Skip to Main Content
It looks like you're using Internet Explorer 11 or older. This website works best with modern browsers such as the latest versions of Chrome, Firefox, Safari, and Edge. If you continue with this browser, you may see unexpected results.
 

Library Image Resources

Instructions and sources for finding images to use in courses and student presentations

What Can You Use?

When It's Under Copyright: Fair Use

  • If an image is under copyright, this generally means that it cannot be reproduced without the express written permission of the creator/owner except in specific "fair use" circumstances. Outside of those circumstances, this will typically involve paying a fee.
  • Fair use means that in most cases, you do not have to get written permission if you are teaching or creating a presentation for class, as long as you cite the image properly and give the owner credit.
  • Note that fair use does not apply to using images in publications, even in some cases for posting images online.

When Its License is not Covered By Copyright: Creative Commons Licenses and the Public Domain

  • If an image is under a  Creative Commons license, it means that the owner allows others to reuse it, given certain criteria. Not all Creative Commons licenses are the same, so when you reuse or reproduce an image under Creative Commons, always be sure to check the license requirements.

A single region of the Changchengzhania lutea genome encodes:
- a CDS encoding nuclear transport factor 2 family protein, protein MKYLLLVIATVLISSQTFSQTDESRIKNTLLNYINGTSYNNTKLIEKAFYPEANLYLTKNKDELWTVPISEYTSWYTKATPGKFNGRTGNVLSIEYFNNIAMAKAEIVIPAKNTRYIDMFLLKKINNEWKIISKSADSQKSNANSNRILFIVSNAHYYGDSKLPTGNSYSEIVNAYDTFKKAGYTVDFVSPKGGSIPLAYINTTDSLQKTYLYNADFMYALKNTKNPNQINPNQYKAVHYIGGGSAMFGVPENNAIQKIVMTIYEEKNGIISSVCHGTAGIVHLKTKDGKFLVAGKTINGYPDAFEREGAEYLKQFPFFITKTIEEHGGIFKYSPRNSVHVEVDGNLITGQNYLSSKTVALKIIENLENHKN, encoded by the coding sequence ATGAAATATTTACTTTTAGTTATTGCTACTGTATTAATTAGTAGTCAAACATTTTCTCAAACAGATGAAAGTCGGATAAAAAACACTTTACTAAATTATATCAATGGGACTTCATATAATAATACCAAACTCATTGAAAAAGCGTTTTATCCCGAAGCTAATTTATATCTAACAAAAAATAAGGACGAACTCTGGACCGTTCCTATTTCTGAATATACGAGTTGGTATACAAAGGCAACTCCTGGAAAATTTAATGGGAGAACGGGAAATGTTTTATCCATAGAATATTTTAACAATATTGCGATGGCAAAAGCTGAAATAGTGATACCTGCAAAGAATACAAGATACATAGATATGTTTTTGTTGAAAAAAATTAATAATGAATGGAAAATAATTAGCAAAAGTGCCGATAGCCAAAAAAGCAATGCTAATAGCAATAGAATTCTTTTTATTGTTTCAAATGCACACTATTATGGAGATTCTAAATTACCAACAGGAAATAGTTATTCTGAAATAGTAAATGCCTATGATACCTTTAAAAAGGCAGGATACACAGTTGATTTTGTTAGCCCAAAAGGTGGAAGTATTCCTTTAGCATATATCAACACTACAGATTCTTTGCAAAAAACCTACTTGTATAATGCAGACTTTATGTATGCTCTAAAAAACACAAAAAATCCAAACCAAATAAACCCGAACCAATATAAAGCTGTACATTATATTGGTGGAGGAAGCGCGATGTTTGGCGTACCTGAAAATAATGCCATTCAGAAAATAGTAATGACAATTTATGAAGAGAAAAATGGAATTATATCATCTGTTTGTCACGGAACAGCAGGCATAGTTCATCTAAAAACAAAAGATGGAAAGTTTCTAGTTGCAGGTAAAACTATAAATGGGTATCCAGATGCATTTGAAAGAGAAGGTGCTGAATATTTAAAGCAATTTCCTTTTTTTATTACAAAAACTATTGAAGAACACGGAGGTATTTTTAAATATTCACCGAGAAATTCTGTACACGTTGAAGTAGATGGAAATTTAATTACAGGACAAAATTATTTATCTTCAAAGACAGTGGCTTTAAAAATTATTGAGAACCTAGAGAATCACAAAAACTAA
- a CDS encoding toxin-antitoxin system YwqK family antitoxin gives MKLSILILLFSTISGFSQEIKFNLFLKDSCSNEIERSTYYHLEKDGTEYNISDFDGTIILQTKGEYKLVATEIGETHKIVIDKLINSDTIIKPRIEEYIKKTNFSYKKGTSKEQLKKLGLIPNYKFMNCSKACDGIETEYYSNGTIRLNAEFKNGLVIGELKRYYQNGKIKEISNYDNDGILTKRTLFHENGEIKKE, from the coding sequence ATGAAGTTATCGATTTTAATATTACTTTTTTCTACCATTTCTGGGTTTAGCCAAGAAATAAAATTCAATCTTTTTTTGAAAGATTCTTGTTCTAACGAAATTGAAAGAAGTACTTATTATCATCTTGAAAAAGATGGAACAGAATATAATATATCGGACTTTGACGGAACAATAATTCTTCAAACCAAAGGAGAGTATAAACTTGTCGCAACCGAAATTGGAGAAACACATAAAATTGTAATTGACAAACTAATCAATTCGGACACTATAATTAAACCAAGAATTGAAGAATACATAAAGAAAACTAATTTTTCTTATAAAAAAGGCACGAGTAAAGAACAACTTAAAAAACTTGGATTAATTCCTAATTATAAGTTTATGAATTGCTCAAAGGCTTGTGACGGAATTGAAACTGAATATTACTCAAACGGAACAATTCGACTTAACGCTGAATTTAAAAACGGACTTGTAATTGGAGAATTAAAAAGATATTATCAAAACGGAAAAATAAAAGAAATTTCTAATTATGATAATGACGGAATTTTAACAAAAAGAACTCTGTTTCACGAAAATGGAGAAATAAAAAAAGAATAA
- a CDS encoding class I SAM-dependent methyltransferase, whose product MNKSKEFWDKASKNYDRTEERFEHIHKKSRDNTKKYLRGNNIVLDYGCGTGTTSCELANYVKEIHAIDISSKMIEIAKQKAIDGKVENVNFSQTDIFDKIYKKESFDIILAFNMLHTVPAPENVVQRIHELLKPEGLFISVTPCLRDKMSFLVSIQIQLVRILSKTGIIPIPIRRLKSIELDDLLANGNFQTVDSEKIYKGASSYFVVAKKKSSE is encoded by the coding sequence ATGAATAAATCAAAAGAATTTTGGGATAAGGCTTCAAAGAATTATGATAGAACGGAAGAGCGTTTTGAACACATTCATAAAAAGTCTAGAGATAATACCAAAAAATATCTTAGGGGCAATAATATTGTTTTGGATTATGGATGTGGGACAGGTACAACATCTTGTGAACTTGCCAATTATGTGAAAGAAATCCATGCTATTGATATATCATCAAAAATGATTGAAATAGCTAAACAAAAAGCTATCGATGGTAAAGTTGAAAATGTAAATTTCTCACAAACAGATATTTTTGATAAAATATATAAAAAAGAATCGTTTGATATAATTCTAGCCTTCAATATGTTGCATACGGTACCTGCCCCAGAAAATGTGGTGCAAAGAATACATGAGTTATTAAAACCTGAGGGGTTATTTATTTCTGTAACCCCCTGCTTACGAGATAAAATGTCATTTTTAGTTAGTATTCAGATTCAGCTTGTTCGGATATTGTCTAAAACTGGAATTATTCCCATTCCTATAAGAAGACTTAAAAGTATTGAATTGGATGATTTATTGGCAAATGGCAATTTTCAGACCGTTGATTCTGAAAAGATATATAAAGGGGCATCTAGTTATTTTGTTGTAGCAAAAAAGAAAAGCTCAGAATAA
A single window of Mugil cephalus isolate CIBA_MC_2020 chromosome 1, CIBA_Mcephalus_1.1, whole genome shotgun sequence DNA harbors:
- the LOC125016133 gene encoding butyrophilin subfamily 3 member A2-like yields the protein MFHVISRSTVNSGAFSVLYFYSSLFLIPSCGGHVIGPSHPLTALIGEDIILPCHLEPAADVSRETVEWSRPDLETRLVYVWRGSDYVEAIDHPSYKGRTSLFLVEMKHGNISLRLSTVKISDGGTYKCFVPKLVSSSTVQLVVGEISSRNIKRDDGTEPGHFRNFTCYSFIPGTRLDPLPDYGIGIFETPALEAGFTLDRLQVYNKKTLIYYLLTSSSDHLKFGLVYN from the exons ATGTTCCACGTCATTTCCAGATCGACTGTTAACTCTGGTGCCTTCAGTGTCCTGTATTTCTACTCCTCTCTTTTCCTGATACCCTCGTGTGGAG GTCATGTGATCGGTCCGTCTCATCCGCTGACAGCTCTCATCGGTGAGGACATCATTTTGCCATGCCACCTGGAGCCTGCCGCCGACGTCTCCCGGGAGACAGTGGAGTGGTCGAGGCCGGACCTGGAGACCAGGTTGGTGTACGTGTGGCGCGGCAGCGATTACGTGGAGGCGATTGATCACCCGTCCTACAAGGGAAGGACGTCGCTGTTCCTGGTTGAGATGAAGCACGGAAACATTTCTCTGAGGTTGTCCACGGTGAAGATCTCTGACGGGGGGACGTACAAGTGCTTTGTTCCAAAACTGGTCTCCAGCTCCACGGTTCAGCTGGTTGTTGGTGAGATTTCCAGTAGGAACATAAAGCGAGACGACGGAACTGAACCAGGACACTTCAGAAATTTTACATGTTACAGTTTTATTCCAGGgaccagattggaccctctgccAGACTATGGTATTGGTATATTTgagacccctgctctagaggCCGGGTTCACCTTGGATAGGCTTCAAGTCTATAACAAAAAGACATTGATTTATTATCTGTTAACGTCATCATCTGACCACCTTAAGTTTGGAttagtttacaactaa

• If an image is in the public domain, it either means that the copyright on the image has expired, or that it was produced by the government. See Copyright Term & Public Domain for more information about types of works and requirements in the United States.
  • Many of the open resources on this guide include both types of images - seek out licensing information for each image to be sure.

For information on how to find images that are not under copyright ("Open images"), see Find Open Images on this guide. 

Can I Use That Picture?

Digital Image Rights Computator

Points to Keep in Mind

  1. Assume it's Protected & Investigate Every Time
    1. Most of the images in this guide are in the Public Domain, covered under Creative Commons licenses, or explicitly allow educational use
  2. Seek Out & Read Usage Agreements & Ownership Notes
    1. These may be different for each image on a particular website, especially on a government site
    2. Follow the rules they state
  3. When in Doubt, Get Permission
    1. If you can't find out by looking at the site, contact the listed owner
    2. If you can't find the owner, don't use it if you have the SLIGHTEST question about whether your use falls under Fair Use/li>
  4. Cite the Image Every Time!
    1. You must always cite images appropriately

Special Cases: Scholarly Publication

Most resources consider scholarly publication a commercial use and forbid it without special permissions.

However: A growing number of Museum & Art sources make an exception and allow free use of their images for scholarly books and journal articles:

See each site for information about limits and procedures.